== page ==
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18.10.17

Industry-wide update on platform safety

New guidance on platform safety standards have been released by the RSSB.

Industry-wide measures have been updated and collectively agreements have been reached on platform safety in order to stop passengers getting hurt.

The RSSB issued its ‘Rail Industry Standard: Passenger Train Dispatch and Platform Safety Measures (RIS-3703-TOM)’ today in the hopes of ensuring good practice continues in the industry.

“The railway is fundamentally very safe for passengers, and rail companies are well-practised in managing the risks at the platform-train interface, said Tom Lee, the organisation’s director of standards.

“However, it would be prudent for members to check that their approaches and processes are up-to-date, and check that their safety management system and operational practice out in the field reflect the good practice contained in the standard, where these are relevant to their particular company.”

Last month, the rail safety group launched the Android version of its safety rule book app. The application – also available on Apple iOS – lets people access the information on their mobiles both online and offline.

The launch follows the RSSB’s Annual Safety Performance Report, released in September, which shows a pleasing trend of increased safety levels across the industry.

The organisation’s director of system safety and health, George Bearfield, will also be writing for the upcoming edition of RTM (October/November) about how the industry needs to preserve its sound risk-based approach to safety as we consider a more automated future. To receive a copy, subscribe for free here.

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Comments

Sonning Cutting   18/10/2017 at 17:47

The article did not say whether the Rail Unions were involved in the consultation. I think this is important as RMT in particular has so much to say about safety.

Andrew Gwilt   19/10/2017 at 01:18

Why not install step free ramps on the platforms at most stations so that disabled passengers can get on the train and off the train without having to rely on using ramps when asking for staff to let those disabled passengers off the train onto the platforms.

David   19/10/2017 at 12:54

That's very difficult to achieve when different types of train stop at the same platform Andrew.

Mark Hare   20/10/2017 at 15:22

Great idea Andrew - provide another trip hazard on all station platforms. That should lead to a big increase in platform-train interface incidents!

AJG89   21/10/2017 at 12:05

Mark your clearly a moron so go die in a hole. Stupid troll.

Jerry Alderson   22/10/2017 at 20:51

"RMT in particular has so much to say about safety" - that remark may made a few chuckle. There's a a lot said about the doors - because it relates to staff, frankly - but very little about anything else. Station design should aim for use of stairs should be minimised. I suggest that far more injuries are caused by stair usage than by drivers controlling doors. The new £20M Northampton station is a joke when it comes to stairs. London-bound trains stop on a platform at ground level. Because of fears of revenue loss (such a serious fear that they leave the barriers open much of the time!!!) passengers are forced to go up stairs, along a walkway, through (often pen) barriers, then down stairs to the ground and end up practically where they started. Crazy - both in terms of time taken and risk - just so that they only need one set of barriers and one set of staff. Why doesn't the ORR get involved in that kind of nonsense rather than make Network Rail spend hundreds of millions of pounds raising bridges so that the wires will be higher than necessary to meet a non-applicable safety standard, given that no-one has ever been electrocuted at a station because of the current 'dangerous' standard.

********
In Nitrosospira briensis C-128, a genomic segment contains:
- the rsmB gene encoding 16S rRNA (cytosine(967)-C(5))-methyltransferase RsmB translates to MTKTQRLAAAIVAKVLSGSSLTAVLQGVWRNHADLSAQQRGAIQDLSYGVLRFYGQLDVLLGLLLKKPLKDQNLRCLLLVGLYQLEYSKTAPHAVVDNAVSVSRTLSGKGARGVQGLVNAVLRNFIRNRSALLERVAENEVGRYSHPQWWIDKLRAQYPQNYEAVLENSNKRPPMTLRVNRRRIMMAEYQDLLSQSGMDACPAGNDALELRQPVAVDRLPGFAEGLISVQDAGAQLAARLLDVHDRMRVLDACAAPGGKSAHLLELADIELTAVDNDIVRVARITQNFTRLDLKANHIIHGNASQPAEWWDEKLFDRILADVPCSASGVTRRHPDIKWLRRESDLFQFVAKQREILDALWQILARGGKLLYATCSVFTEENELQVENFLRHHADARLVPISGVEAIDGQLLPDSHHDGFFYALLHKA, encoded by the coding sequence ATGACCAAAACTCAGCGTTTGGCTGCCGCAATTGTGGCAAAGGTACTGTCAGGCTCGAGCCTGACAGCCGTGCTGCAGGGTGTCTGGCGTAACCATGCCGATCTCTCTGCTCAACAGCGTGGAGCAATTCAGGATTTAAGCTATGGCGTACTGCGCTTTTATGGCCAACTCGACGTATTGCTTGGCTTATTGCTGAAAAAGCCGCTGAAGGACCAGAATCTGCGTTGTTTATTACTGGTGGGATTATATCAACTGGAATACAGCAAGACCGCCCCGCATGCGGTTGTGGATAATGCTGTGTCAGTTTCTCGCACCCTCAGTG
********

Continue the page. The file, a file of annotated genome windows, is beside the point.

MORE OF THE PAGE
Mark Hare   23/10/2017 at 11:02

Very good Andrew, very intelligent and insightful. Well done. There is nothing wrong with the current system of portable ramps for disabled passengers, as long as everyone does their job properly. This includes the passengers, who are required to inform staff where they are disembarking to enable assistance to be provided, as well as the driver and/or guard on the train to be informed also.

Jim   23/10/2017 at 18:55

Andrew - your comments have now reached the stage of telling people to go and ‘die in a hole’ What a delightful individual you really are.

Andrew Gwilt   25/10/2017 at 03:38

Clear off Jim.

Steve   29/10/2017 at 12:10

Amazed at level of sarcasm and hostility here - worse than on twitter. And this discussion is about railway safety. Andrew, LU has adopted the raised platform approach with dedicated locations. They have advantage of the same type of trains and the same stopping points. They won't work at curved platforms though - like Clapham Junction because the horizontal gap is too big. Mark, the ramps are sloped at the sides as well, but you are right that people can stumble if you are looking at phone, etc and don't notice slope. But it is not a trip hazard as a step or raised edge would be. Jerry, absolutely right about stairs. Where people have luggage, push chairs, etc, stairs (and escalators) are a nightmare. You also need to have lifts installed. Haven't been to the station but will look out for it. Mark the ramps are a great, cost effective way of providing access for people who are mobility impaired. But they do rely on station staff / guards, who the rail industry is desperately trying to cut. So, watch this space.

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